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The Impact of Hot Spots Policing on Collective Efficacy: Findings From a Randomized Field Trial

NCJ Number
253902
Date Published
2019
Length
29 pages
Author(s)
Tammy R. Kochel; David Weisburd
Agencies
NIJ-Sponsored
Publication Type
Research (Applied/Empirical), Report (Study/Research), Report (Grant Sponsored), Program/Project Description
Grant Number(s)
2011-IJ-CX-0007
Annotation
Although hot spots policing has been recognized as an effective method to reduce crime, there have been few rigorous studies of whether this approach impacts collective efficacy at hot spots, so the current study conducted an experiment in 71 crime hot spots, comparing a collaborative problemsolving approach, a directed-patrol approach, and standard policing practices.
Abstract
In disadvantaged neighborhoods, prior research has found reduced social cohesion and less willingness among residents to address disruptive behaviors and violations of social norms. This deficiency is commonly associated with higher levels of disorder and crime; therefore, recent scholarship has begun to consider whether police can help foster collective efficacy, especially in places struggling with serious crime problems. Early results are somewhat mixed. Yet the cooperation hypothesis asserts that when neighborhood residents see police as a more viable and reliable resource, residents will be emboldened to exert informal social control to address problems. The current study found that over time, a substantial increase in police presence apparently promoted modest improvements in collective efficacy. The study attributes this finding to the cooperation hypothesis. (publisher abstract modified)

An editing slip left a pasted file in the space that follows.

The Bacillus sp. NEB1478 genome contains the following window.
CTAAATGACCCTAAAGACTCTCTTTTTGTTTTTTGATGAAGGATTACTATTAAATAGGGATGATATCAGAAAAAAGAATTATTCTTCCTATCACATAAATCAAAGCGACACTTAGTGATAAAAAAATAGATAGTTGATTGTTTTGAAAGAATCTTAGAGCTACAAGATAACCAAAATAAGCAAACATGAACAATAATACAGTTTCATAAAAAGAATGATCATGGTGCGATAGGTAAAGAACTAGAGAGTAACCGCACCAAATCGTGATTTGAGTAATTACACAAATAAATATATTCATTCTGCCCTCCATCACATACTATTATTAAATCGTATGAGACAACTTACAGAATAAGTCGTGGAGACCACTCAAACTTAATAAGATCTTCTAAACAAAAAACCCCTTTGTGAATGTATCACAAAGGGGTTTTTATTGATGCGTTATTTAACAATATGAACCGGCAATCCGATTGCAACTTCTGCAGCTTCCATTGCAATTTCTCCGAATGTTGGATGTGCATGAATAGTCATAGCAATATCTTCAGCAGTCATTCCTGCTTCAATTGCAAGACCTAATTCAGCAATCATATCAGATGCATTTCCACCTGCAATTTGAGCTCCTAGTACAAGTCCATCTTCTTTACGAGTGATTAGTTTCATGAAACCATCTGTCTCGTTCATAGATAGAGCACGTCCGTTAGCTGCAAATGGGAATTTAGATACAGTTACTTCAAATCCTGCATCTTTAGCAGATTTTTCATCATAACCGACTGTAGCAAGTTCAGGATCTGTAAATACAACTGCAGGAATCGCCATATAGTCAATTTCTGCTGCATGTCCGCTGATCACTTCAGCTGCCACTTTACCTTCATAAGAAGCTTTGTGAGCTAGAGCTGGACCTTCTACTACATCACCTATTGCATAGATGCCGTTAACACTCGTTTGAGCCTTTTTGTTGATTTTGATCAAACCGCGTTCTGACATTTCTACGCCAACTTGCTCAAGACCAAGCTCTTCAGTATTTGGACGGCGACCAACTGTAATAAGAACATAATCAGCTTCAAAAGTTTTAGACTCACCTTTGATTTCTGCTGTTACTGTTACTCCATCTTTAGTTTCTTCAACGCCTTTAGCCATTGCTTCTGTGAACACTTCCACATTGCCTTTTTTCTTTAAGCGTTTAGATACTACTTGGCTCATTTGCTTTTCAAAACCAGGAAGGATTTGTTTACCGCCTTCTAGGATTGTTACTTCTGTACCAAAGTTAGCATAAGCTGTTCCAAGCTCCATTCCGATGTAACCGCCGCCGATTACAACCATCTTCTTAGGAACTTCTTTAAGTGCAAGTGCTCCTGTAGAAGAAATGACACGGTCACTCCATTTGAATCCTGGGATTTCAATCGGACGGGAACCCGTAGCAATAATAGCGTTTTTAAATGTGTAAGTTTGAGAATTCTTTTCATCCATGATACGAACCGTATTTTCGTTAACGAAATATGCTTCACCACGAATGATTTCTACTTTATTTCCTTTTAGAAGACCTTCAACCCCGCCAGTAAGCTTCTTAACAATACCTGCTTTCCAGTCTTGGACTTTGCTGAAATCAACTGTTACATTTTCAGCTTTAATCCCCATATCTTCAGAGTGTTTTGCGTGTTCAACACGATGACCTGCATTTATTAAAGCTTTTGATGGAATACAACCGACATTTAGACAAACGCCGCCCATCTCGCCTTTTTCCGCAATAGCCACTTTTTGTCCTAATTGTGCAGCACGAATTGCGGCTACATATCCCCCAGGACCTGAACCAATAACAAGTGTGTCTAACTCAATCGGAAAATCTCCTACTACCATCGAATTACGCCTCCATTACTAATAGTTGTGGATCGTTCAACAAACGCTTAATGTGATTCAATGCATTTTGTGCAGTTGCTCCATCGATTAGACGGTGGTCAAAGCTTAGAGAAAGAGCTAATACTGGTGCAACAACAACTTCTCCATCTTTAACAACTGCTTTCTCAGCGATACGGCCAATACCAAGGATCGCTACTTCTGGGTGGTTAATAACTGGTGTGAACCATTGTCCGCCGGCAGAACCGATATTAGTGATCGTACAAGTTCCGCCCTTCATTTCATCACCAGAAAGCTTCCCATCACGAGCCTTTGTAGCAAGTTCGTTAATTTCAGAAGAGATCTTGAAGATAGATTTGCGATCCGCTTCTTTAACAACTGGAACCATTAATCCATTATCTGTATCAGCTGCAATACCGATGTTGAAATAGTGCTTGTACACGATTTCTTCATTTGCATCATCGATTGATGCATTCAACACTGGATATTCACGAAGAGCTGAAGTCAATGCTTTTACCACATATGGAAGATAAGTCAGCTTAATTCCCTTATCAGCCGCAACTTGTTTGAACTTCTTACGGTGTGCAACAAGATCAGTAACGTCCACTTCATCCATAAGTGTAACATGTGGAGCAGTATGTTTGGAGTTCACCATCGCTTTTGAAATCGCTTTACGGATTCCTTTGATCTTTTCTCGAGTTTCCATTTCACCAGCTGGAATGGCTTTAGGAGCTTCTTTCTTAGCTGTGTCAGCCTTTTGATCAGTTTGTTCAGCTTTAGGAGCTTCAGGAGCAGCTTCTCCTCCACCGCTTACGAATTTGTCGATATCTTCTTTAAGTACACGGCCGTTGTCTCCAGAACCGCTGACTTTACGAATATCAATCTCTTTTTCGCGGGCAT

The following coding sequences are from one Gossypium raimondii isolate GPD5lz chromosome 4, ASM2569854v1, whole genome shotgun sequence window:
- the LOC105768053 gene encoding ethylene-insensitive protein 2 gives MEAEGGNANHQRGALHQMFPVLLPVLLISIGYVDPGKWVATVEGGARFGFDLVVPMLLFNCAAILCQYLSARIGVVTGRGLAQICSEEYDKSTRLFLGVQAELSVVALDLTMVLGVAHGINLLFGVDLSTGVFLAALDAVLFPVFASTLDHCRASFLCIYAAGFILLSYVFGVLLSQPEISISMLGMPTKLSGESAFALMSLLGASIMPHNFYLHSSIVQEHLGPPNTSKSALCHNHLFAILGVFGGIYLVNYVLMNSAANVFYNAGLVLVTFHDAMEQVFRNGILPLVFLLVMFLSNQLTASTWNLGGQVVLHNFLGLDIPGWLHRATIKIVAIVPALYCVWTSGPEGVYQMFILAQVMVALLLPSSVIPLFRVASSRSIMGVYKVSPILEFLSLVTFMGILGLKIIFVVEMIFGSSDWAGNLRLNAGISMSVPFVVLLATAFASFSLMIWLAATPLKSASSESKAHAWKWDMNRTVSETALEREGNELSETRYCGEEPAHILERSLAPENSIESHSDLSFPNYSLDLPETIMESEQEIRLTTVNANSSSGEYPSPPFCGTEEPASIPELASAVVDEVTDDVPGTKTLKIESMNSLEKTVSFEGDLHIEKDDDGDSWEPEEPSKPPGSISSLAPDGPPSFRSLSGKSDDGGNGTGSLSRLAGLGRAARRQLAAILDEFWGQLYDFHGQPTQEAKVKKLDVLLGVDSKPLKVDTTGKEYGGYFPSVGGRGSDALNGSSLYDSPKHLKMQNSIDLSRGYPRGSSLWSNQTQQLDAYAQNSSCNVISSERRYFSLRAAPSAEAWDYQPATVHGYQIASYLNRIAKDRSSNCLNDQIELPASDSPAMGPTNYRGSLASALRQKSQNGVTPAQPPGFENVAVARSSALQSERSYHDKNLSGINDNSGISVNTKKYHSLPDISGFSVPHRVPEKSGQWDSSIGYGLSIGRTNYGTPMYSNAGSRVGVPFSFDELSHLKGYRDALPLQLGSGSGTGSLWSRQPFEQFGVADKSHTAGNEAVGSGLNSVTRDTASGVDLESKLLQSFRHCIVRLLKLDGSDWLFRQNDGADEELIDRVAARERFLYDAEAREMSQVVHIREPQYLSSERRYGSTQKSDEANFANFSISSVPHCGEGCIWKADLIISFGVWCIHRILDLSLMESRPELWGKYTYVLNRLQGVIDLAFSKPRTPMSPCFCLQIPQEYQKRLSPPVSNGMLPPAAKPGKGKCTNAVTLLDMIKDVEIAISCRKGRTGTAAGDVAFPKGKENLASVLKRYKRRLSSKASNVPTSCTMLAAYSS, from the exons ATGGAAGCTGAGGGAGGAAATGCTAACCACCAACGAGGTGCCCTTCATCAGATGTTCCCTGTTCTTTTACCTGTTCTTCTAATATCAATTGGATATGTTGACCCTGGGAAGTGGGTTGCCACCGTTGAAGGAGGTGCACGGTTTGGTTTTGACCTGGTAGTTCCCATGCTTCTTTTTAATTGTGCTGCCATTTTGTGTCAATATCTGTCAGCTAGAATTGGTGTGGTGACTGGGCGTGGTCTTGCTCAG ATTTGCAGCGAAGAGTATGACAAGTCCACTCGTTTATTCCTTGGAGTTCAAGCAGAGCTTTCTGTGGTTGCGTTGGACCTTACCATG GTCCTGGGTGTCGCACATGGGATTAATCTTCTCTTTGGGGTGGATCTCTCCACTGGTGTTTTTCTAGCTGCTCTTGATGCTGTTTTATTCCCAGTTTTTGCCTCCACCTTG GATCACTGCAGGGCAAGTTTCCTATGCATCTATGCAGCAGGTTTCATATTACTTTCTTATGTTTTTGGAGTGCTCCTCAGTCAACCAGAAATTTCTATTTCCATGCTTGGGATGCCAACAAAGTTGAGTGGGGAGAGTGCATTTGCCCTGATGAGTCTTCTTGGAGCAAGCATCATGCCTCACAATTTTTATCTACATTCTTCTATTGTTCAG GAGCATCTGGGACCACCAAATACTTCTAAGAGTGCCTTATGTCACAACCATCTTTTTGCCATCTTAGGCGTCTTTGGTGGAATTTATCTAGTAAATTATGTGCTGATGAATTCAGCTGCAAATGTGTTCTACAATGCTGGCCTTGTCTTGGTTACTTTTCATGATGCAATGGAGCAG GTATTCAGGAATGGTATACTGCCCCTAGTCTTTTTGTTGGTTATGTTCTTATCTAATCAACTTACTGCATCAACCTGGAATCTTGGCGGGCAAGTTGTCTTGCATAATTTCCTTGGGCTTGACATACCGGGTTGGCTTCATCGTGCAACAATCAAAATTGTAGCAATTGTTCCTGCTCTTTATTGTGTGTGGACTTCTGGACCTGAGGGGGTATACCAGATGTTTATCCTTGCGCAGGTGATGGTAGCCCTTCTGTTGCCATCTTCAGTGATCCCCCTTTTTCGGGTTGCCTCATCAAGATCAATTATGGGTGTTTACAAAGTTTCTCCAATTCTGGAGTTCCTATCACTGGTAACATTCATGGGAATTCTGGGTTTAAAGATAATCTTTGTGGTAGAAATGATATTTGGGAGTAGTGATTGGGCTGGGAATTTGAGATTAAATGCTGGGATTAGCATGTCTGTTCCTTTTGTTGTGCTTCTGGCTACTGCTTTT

Date Created: July 20, 2021